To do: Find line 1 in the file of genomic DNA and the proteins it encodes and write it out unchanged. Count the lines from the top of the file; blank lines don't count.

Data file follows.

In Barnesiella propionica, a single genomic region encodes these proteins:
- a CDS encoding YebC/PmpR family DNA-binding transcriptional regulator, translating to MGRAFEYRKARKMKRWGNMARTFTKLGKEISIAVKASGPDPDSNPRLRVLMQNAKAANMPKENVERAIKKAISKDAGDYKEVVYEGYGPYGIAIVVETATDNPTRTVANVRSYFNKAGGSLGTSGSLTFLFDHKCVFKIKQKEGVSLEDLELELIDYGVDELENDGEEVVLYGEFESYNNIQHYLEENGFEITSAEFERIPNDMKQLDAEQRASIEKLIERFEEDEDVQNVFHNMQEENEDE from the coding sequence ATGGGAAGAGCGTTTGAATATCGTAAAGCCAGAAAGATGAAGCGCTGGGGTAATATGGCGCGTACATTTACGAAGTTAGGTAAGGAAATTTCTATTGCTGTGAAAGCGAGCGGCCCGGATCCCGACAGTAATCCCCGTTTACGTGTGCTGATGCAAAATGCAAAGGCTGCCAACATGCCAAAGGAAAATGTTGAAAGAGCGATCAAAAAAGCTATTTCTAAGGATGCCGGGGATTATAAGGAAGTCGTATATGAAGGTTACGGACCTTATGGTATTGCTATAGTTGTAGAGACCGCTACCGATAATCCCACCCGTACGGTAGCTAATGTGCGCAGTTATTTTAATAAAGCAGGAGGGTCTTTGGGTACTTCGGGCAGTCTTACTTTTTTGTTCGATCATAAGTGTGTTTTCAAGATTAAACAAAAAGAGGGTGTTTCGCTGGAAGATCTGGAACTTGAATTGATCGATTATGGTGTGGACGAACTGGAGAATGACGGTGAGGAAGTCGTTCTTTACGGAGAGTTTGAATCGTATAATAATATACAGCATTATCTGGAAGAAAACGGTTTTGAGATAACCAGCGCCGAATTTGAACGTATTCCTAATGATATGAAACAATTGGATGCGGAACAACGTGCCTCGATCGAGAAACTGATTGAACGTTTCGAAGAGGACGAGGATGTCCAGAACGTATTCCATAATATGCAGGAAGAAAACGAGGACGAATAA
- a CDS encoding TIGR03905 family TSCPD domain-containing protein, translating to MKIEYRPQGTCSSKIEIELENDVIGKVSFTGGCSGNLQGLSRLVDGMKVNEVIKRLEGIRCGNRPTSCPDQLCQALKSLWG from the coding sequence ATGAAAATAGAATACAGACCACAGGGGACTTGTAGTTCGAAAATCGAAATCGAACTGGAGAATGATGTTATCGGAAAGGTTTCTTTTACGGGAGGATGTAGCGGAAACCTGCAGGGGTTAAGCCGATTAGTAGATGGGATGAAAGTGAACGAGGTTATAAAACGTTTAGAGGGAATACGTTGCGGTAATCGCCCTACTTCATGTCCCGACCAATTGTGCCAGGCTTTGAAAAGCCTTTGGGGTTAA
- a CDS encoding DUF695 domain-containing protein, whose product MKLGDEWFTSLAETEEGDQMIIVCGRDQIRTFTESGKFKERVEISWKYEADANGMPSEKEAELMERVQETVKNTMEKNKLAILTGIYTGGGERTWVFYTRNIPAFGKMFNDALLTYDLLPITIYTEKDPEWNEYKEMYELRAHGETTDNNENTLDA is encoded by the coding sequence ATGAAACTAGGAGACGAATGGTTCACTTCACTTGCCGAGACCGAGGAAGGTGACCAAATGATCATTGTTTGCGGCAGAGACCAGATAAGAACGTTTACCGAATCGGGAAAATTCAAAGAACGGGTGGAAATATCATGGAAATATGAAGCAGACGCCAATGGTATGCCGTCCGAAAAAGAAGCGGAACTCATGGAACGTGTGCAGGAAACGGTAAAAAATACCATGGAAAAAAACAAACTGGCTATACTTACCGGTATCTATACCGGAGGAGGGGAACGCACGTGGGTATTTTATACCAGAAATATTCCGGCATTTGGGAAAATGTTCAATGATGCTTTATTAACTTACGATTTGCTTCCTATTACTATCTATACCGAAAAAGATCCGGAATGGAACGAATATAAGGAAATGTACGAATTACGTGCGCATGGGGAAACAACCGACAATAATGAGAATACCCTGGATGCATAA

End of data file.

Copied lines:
In Barnesiella propionica, a single genomic region encodes these proteins: